Monday, August 27, 2007

Java "class"-ic errors

Few errors are so common (Frequently Faced Errors or FFEs?) - asked many times in forums, email lists (internal/external) - and it is frustating to face one of these "starting problems". I am talking about the classloading errors with Java. I'll try to list few common errors and most probable reasons.

  • Error occurred during initialization of VM
    java/lang/NoClassDefFoundError: java/lang/Object
    Two possible reasons:
    1. You are trying to run 64-bit JVM (SPARCv9 or AMD-64) with -d64 option. But, you did not install 32-bit JVM. Yes, to run 64-bit JVM you have to install a 32-bit JVM and then install 64-bit binary on the same directory
    2. You are playing with -Xbootclasspath option (why? - in most scenarios it is wrong!) and you didn't include rt.jar in boot class path

  • Exception in thread "main" java.lang.UnsupportedClassVersionError: Bad version number in .class file
    Unsupported major.minor version 49.0
    Reason: You are trying to run a class compiled with newer version of JDK. For example, you have compiled the class with JDK 5.0 and try to run on JDK 1.4.2. Class file major/minor version evolves with major JDK releases. Each JDK version supports only upto a specific class file major.minor version.
    1. Java SE 6 class file version 50.0 or below
    2. JDK 5.0 class file version 49.0 or below
    3. JDK 1.4.2 class file version 48.0 or below
    While you can run a .class file compiled with past release of JDK, the other way around does not work. You can use javac's -target option. Also, always check version of "java" used to run your program by using -version option.

  • Exception in thread "main" java.lang.NoClassDefFoundError: tmp/t (wrong name: t)
    Reason: The class name as in .class file is different from what is specified in command line. In the above error scenario, the .class file has the name "t" (in unnamed global package) but user attempted to load it as "tmp.t" (t in tmp package). You have to check package declaration in your source files and confirm that the files are under proper subdirectories (use javac's -d option to put .class files under correct subdirectories). Also you may want to check directory, file name case -- remember to do this on case insensitive file systems as well. It is better to use jar files whenever possible (rather than directories)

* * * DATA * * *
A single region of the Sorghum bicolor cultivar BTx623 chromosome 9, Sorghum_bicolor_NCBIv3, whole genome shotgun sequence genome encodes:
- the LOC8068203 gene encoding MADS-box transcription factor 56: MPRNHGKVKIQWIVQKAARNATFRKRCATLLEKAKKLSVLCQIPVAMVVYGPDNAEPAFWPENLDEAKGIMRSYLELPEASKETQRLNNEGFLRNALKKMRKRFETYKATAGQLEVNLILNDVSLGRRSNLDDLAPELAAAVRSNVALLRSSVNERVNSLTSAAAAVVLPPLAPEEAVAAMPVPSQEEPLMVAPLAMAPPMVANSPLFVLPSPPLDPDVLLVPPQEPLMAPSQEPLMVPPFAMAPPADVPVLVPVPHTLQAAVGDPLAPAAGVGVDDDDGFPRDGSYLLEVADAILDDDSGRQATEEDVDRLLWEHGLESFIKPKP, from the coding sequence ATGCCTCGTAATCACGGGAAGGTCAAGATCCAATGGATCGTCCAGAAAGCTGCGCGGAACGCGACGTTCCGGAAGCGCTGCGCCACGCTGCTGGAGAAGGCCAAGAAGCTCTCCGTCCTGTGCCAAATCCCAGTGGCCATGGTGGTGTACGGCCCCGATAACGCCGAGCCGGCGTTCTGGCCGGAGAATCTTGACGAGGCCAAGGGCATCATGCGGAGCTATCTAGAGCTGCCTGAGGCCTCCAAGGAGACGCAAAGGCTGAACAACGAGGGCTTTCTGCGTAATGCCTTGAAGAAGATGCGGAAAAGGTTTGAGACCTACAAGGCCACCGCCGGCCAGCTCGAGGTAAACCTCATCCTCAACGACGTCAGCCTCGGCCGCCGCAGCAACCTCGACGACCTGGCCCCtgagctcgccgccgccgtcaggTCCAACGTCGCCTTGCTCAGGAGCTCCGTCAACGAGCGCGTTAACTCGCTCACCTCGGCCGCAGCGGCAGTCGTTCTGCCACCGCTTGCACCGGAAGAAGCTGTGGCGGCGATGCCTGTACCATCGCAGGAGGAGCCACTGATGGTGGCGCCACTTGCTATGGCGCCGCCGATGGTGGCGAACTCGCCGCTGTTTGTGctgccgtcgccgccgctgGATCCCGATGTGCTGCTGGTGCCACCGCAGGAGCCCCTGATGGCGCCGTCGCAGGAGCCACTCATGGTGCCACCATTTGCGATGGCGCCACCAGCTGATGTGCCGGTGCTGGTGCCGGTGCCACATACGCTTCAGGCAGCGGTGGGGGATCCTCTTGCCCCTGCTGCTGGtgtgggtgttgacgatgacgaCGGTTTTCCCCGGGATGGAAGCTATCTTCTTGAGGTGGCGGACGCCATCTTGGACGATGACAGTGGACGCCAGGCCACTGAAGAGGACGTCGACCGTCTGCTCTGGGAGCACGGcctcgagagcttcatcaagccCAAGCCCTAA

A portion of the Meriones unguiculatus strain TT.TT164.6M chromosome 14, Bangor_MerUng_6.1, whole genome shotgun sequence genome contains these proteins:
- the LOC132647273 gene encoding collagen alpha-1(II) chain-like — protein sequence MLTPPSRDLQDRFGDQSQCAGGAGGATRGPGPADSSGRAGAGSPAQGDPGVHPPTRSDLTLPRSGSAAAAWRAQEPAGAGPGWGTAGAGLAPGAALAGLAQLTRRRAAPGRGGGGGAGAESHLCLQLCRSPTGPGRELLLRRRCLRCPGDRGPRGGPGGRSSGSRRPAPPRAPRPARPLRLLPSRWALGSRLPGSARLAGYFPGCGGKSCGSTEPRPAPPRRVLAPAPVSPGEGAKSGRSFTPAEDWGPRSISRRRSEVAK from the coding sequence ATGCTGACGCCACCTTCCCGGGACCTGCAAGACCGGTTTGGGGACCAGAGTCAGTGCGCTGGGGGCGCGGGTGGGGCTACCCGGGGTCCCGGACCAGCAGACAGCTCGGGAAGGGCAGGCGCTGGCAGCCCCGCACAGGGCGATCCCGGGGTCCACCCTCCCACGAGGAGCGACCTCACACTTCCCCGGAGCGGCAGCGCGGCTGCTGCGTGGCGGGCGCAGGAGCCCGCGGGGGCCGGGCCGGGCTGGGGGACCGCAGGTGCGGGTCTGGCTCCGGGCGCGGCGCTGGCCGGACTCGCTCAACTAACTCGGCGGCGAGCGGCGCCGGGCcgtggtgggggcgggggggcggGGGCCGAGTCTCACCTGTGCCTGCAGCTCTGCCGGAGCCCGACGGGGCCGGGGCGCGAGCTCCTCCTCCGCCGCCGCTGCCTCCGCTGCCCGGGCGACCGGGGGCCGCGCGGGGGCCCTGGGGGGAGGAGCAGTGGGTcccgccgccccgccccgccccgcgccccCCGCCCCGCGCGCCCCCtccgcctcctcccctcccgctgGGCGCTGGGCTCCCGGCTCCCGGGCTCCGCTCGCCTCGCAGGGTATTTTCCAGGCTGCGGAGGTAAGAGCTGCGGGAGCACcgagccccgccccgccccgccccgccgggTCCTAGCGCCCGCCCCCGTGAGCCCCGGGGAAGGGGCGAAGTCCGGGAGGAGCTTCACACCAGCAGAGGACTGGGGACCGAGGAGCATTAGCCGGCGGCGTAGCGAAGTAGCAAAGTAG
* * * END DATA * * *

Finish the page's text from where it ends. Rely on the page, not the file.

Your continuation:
• Exception in thread "main" java.lang.NoClassDefFoundError: x
    This is good (bad?) old error! It is better to check
    1. the value of CLASSPATH environment variable
    2. the value passed as -classpath or -cp option
    3. check that proper path separator (; on Windows, : on Unix - it is easy to miss or use wrong separator for your OS) is used in your classpath specification
    4. Remember that "." (the current directory) is included by default in classpath - but if you have specified CLASSPATH, then that overrides. i.e., With CLASSPATH specified, "." is not automatically added to classpath.
    5. With Mustang (Java SE 6) you can put all your all jar files in one or fewer directories and use classpath wildcards to avoid typos in jar file names.
    6. When in doubt, check again before posting to forums :-) Yes, typos are quite common :-)
When you are out of starting troubles, you may still face other classloading issues. "unexpected" class is loaded etc. How can you debug that?
  • Turn on -verbose:class. This prints debug info on each class load. The source of the class file loaded (rt.jar , foo.jar) is also printed along that.
  • Check your configuration. There are many ways to pass arguments to running JVM. (command line argument, environment variables, config files of app/web servers). You may want to check what actual arguments were "seen" by the JVM. You can check these using
    1. jps
    2. jinfo
    The value of the System property java.class.path is the application classpath used. Similarly, the value of the System property sun.boot.class.path is value of bootstrap class path (Sun specific).

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